The civil war declared by rival Emperor Avidius Cassius in 175 AD against Marcus certainly proves that he faced serious opposition within the empire. Cassius had some powerful supporters for his rebellion, including a number of senators, the prefect of Alexandria, and presumably several other Roman generals. He was acclaimed by the Egyptian legion and had a strong base of support in his own province of Syria. After the civil war was quelled, Marcus had to deal with the simmering unrest in Syria, especially in its capital, the epicentre of the rebellion, Antioch. Until then, he’d never visited the east, and he cold also be criticized on the basis that his failure to tour the eastern provinces contributed to the discontent there that culminated in Cassius’ rebellion in Syria.
[Marcus] pardoned the communities which had sided with Cassius, and even went so far as to pardon the citizens of Antioch, who had said many things in support of Cassius and in opposition to himself. But he did abolish their games and public meetings, including assemblies of every kind, and issued a very severe edict against the people themselves. And yet a speech which Marcus delivered to his friends, reported by [the lost biography of] Marius Maximus, brands them as rebels. And finally, he refused to visit Antioch when he journeyed to Syria, nor would he visit Cyrrhus, the home of Cassius. Later on, however, he did visit Antioch. Alexandria, when he stayed there, he treated with clemency.
Which citizens of Antioch and what exactly did they say? Serious measures were taken by Marcus after the war to prevent further uprising there suggesting that significant unrest continued. Lucius Verus had previously made his base at Antioch during the Parthian War but was reputedly ridiculed by the natives. Perhaps that left a lasting resentment and desire for an alternative ruler.
The citizens of Antioch also had sided with Avidius Cassius, but these, together with certain other states which had aided Cassius, he [Marcus] pardoned, though at first he was deeply angered at the citizens of Antioch and took away their games and many of the distinctions of the city, all of which he afterwards restored. (HA, Avidius Cassius)
The HA attributes the following letter to Avidius Cassius, where Marcus is accused, despite being the “best of men”, of being overly tolerant of those who sought to grow rich under his rule. Cassius came from a wealthy Syrian family of exceptionally noble descent so he may simply be snobbish about Marcus’ tendency to promote men of humble origins to high office in a meritocratic fashion, e.g., as in the case of his two most senior generals on the northern frontier: Claudius Pompeianus and Pertinax. Pompeianus was also a Syrian, like Avidius Cassius, but of very humble origins and yet they were probably the two most powerful generals in the empire and at a time contenders for the throne. It’s easy to imagine Cassius would have been critical of Pompeianus’ status given his low birth and he would perhaps have the notion of Pompeianus being elevated above him as emperor, intolerable.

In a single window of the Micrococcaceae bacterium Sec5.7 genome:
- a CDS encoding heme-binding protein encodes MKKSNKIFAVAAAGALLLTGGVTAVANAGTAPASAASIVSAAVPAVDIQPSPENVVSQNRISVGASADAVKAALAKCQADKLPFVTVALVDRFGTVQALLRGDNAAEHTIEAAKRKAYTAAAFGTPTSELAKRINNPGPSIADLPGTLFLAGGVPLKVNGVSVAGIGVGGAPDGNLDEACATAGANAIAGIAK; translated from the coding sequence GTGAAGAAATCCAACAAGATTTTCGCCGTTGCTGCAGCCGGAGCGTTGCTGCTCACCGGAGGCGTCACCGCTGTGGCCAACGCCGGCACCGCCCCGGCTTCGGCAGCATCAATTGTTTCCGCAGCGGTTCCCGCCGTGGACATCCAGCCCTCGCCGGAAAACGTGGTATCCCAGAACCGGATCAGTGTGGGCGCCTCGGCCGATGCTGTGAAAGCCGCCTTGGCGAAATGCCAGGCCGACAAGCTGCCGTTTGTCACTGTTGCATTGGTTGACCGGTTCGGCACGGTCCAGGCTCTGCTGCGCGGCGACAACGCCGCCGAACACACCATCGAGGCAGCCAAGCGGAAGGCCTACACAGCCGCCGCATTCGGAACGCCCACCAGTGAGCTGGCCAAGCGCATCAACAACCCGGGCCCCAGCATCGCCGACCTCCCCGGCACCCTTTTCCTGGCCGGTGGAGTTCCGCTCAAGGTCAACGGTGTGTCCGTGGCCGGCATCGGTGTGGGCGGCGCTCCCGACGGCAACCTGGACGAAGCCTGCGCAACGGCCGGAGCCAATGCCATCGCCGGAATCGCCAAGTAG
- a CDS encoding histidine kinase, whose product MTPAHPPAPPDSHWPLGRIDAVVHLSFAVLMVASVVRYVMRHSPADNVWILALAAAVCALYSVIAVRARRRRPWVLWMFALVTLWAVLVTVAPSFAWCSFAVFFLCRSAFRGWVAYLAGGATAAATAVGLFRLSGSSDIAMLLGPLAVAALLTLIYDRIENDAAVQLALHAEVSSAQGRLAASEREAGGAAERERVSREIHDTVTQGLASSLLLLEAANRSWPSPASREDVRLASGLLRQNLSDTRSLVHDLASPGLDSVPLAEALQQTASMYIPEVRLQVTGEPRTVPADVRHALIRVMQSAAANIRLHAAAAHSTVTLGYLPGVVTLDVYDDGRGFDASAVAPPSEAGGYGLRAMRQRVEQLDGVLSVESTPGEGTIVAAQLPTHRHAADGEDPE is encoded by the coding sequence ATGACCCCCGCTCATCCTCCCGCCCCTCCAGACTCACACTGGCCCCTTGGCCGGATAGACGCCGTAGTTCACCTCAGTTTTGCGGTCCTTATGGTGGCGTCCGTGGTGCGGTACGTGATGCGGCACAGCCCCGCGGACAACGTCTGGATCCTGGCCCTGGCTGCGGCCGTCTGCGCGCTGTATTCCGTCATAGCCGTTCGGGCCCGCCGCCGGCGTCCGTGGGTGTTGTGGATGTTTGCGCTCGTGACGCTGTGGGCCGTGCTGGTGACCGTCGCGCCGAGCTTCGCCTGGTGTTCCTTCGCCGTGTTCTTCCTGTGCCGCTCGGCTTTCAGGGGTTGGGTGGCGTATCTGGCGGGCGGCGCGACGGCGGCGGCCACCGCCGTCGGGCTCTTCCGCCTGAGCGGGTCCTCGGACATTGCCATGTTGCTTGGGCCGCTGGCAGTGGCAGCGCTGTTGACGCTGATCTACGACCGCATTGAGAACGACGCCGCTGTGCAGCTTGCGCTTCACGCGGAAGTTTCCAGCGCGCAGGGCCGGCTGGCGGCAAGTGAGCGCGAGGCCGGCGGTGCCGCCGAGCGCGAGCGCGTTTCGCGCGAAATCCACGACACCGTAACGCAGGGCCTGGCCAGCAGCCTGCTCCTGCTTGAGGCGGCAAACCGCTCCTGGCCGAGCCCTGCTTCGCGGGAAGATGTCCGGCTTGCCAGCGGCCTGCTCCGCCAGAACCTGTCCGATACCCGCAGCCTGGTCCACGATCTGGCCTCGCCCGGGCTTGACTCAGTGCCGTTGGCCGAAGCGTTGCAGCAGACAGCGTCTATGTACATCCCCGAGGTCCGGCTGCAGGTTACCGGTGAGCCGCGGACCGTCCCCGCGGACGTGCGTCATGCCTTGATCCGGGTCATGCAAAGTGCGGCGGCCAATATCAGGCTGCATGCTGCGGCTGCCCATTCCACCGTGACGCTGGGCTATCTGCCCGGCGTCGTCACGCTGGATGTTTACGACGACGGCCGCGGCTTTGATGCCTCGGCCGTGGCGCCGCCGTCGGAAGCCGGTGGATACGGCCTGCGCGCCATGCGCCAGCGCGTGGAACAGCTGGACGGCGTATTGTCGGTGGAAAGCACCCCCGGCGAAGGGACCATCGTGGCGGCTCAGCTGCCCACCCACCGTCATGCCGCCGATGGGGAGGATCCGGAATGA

Unhappy state, unhappy, which suffers under men who are eager for riches and men who have grown rich! Marcus is indeed the best of men, but one who wishes to be called merciful and hence suffers to live men whose manner of life he cannot sanction. Where is Lucius Cassius [apparently an error for C. Cassius Longinus], whose name we bear in vain? Where is that other Marcus, Cato the Censor [i.e., Cato the Elder]? Where is all the rigour of our fathers? Long since indeed has it perished, and now it is not even desired. Marcus [Aurelius] Antoninus philosophizes and meditates on first principles, and on souls and virtue and justice, and takes no thought for the state. There is need, rather, for many swords, as you see for yourself, and for much practical wisdom, in order that the state may return to its ancient ways. And truly in regard to those governors of provinces — can I deem proconsuls or governors those who believe that their provinces were given them by the senate and Antoninus only in order that they might revel and grow rich? You have heard that our philosopher’s prefect of the guard was a beggar and a pauper three days before his appointment, and then suddenly became rich. How, I ask you, save from the vitals of the state and the purses of the provincials? Well then, let them be rich, let them be wealthy. In time they will stuff the imperial treasury; only let the gods favour the better side, let the men of Cassius restore to the state a lawful government. (HA, Avidius Cassius)
The need for “many swords” is puzzling as Marcus had massed a huge army in the north but perhaps alludes to the emphasis his strategy placed upon the use of diplomatic negotiation rather than military force. It’s likely Avidius Cassius was a more hawkish military commander than Marcus.